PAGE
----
Elementary #AtoZAprilChallenge

 

Statue of Holmes, holding a pipe

“Elementary, my dear Watson” as the great detective Sherlock Holmes once told his hapless companion. But this is not the whole truth! This entry in Wikipedia seems to establish the historical fact:

The phrase “Elementary, my dear Watson” is never uttered by Holmes in the sixty stories written by Conan Doyle. He often observes that his conclusions are “elementary”, however, and occasionally calls Watson “my dear Watson”. One of the nearest approximations of the phrase appears in “The Adventure of the Crooked Man”, when Holmes explains a deduction: “‘Excellent!’ I cried. ‘Elementary,’ said he.”[58][59]

The phrase “Elementary, my dear fellow, quite elementary” (not spoken by Holmes) appears in P. G. Wodehouse‘s novel, Psmith in the City (1909–1910),[59] and his 1915 novel Psmith, Journalist.[60] The exact phrase “Elementary, my dear Watson” is used by protagonist Tom Beresford in Agatha Christie’s 1922 novel The Secret Adversary. It also appears at the end of the 1929 film The Return of Sherlock Holmes, the first Holmes sound film.[58]William Gillette (who played Holmes on the stage and on radio) had previously said, “Oh, this is elementary, my dear fellow”. The phrase may have become familiar because of its use in Edith Meiser’s scripts for The New Adventures of Sherlock Holmes radio series, which was broadcast from 1939 to 1947.[61] Holmes utters the exact phrase in the 1953 short story “The Adventure of the Red Widow” by Conan Doyle’s son, Adrian.[62]

Which shows that great men’s words are sometime extended to a life of their own!

Photo: Statue of Holmes in an Inverness cape and a deerstalker cap on Picardy Place in Edinburgh (Conan Doyle’s birthplace) – By Siddharth Krish. Original uploader was Siddharthkrish at en.wikipedia – Transferred from en.wikipedia; transferred to Commons by User:Blurpeace using CommonsHelper.
(Original text : self-made), CC BY-SA 3.0, https://commons.wikimedia.org/w/index.php?curid=8863912

 

I had to do it, but I am sorry (sort of) #amwriting

Samurai by Baron Raimund von Stillfried, 1875I am sorry, but really, I had to do it. I know, you’re unlikely to pardon me soon. For a writer to kill one of his most cherished characters, is, well, close to a crime, even if not uncommon. Think of Conan Doyle, having poor Sherlock fall off the cliff, for example.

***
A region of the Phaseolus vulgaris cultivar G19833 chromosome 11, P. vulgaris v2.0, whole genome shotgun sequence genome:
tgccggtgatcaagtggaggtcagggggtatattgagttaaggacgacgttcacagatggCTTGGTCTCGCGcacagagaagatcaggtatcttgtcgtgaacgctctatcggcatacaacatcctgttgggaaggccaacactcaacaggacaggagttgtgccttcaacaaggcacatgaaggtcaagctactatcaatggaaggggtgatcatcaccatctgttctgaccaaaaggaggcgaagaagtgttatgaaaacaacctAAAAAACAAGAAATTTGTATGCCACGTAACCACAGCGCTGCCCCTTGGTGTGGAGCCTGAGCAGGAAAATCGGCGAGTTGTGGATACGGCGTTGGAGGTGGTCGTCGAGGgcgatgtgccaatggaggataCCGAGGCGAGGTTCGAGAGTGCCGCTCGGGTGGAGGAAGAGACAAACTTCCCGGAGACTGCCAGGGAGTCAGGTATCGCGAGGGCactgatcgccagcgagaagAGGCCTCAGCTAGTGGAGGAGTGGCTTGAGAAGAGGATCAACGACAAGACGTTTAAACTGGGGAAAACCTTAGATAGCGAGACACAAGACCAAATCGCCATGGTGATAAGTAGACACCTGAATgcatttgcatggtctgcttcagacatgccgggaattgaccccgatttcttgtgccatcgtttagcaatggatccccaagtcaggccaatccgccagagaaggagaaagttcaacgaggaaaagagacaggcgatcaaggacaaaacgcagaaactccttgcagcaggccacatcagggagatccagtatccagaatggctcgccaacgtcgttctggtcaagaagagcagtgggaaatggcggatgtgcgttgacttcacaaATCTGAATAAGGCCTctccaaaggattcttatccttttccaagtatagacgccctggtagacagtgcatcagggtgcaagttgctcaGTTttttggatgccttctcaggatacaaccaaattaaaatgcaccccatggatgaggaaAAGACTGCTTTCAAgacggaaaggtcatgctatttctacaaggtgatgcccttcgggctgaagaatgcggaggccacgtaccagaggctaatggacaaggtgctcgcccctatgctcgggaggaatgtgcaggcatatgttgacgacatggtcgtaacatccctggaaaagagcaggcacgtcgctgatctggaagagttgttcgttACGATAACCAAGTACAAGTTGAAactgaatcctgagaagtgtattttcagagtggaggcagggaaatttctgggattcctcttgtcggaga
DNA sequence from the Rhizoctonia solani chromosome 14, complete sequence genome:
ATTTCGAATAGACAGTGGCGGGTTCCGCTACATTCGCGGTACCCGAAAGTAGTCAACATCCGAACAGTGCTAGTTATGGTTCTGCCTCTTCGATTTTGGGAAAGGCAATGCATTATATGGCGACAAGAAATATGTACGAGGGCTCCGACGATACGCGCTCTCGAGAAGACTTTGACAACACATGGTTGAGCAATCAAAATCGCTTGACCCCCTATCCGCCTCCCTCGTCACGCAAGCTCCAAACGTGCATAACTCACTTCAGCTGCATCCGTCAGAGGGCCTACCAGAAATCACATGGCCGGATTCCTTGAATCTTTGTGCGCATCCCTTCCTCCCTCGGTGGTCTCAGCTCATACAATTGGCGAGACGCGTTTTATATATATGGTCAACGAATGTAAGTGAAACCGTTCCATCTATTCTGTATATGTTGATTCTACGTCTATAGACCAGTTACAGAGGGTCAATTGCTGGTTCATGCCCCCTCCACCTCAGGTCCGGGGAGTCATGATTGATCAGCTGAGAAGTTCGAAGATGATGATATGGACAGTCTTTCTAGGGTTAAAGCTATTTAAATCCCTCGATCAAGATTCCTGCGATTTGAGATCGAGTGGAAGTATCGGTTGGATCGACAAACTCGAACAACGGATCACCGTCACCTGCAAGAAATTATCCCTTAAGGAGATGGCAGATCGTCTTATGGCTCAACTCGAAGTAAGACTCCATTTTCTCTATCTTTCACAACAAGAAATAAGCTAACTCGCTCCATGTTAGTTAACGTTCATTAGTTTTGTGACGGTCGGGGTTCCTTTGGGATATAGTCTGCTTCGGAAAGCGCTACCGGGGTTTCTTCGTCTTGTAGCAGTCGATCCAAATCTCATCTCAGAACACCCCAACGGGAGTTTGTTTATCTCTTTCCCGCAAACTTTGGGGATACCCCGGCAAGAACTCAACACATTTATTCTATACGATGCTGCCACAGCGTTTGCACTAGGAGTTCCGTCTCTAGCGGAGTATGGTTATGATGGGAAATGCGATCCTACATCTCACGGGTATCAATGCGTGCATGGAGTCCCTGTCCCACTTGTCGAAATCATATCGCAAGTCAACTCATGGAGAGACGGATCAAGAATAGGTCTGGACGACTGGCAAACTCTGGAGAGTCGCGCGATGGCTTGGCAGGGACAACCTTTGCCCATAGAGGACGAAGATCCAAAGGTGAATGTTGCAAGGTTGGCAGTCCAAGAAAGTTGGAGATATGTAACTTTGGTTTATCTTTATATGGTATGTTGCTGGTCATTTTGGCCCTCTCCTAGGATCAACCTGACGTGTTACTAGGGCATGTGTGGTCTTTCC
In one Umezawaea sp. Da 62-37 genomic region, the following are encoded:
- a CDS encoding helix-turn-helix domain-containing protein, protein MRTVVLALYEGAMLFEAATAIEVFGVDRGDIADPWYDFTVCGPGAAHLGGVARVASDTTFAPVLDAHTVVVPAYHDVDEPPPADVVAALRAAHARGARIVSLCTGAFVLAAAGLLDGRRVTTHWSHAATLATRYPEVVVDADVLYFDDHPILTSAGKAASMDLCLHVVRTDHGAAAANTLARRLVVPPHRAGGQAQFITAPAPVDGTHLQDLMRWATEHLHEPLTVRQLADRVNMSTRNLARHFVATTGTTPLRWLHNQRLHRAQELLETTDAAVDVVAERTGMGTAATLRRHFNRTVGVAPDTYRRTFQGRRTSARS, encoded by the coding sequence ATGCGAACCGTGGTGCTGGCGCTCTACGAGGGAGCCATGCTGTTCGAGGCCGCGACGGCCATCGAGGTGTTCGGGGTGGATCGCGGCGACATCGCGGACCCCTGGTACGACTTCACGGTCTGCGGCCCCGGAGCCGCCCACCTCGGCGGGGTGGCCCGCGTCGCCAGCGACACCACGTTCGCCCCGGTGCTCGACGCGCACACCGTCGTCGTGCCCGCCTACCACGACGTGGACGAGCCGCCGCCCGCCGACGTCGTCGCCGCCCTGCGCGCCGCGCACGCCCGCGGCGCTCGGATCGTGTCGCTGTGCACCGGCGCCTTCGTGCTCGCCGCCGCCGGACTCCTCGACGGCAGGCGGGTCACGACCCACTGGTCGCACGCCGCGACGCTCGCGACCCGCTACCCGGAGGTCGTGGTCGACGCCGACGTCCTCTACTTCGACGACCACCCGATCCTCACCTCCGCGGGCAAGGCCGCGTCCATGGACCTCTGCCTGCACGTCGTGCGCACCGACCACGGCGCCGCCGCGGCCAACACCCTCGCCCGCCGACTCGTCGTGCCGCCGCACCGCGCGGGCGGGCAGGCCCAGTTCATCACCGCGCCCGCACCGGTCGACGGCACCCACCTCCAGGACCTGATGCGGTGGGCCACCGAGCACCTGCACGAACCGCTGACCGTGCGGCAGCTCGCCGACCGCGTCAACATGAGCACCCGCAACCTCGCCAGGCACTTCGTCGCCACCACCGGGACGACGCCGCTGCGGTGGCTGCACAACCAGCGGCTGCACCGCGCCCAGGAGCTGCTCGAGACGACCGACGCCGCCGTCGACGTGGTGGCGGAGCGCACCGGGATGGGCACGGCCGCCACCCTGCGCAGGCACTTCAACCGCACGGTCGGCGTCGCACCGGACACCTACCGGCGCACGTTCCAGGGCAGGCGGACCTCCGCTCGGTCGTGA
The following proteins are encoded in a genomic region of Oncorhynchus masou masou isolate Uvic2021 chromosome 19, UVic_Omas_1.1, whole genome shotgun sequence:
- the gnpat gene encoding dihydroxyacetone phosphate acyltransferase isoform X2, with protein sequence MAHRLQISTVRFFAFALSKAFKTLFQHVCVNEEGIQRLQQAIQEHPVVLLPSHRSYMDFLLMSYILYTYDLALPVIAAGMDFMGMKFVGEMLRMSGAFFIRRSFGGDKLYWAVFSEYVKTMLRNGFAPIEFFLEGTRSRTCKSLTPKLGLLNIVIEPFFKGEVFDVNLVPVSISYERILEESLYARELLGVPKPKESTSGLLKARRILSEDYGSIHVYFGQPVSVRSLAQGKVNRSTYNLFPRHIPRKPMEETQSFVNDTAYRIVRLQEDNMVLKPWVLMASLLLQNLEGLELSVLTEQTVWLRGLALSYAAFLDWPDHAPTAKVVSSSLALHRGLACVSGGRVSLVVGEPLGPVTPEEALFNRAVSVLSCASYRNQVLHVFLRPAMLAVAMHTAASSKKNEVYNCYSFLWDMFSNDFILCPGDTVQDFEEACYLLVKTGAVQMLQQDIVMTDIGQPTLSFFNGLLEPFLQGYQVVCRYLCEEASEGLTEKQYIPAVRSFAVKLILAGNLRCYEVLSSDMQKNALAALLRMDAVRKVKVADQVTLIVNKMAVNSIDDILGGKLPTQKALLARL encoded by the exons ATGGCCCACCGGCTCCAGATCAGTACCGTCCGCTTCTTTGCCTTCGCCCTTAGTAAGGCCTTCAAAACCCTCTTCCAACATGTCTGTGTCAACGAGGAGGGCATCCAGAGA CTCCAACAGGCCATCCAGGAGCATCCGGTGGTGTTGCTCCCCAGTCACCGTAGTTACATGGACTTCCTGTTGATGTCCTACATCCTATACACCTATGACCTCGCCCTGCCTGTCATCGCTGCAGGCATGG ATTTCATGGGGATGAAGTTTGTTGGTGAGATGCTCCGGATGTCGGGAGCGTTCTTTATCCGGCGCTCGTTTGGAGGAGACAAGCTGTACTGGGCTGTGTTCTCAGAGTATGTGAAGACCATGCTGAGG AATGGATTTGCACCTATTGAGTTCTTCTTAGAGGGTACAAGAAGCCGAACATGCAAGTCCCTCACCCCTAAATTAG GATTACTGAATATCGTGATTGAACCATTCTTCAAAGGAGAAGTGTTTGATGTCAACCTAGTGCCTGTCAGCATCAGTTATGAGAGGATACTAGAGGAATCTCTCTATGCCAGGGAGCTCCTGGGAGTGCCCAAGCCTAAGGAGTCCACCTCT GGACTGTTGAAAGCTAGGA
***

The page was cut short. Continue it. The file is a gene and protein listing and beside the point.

We lived together a long time, more than five years, I think: and of course, longer than this, if one recalls the antecedents, the sketches, the short flash fiction, and some early tries. I highjacked your Facebook page, for the sake of literature, you understand, but still, it was not a friendly move! Then I lusted after your wife, I admit, even considered something worse, but dropped the idea in favour of turning her into a seductive, beautiful lesbian – and such an attractive one at that, that none of my female characters could resist her charm. So, you had reasons to be a little annoyed at me, even before the final outrage.

What made me do it? I think the reasons are deep in the psyche of this apprentice writer. First, I grew a little tired of all the attention you were getting, even when your actions did not warranty it. A kind of mellow jealousy perhaps, as from a father, getting agitated at the number of gorgeous girls his son keeps bringing home? We will not delve in this analogy. Second, to be honest with you, I needed a change: you were centrepiece for far too long. Every attempt at diversity, in the literary sense, was thwarted by your resistance, your obstinacy at being in the centre of everything. Egotism, that is what it was: you became cumbersome, obstructive, calamitous.

There is a third reason, one which relates more to the writer than the character. I wanted to do something different, and in order to succeed, I needed a blank sheet, a new face, in one word, a different life to play with. So, I apologise for a harsh decision. Who knows, I may have to come back to you, sometime. I am already aware of a plot, by some of your female partners, to make you indispensable, again. Perish the thought.

Image: Samurai by Baron Raimund von Stillfried, 1875 (source: Wikipedia)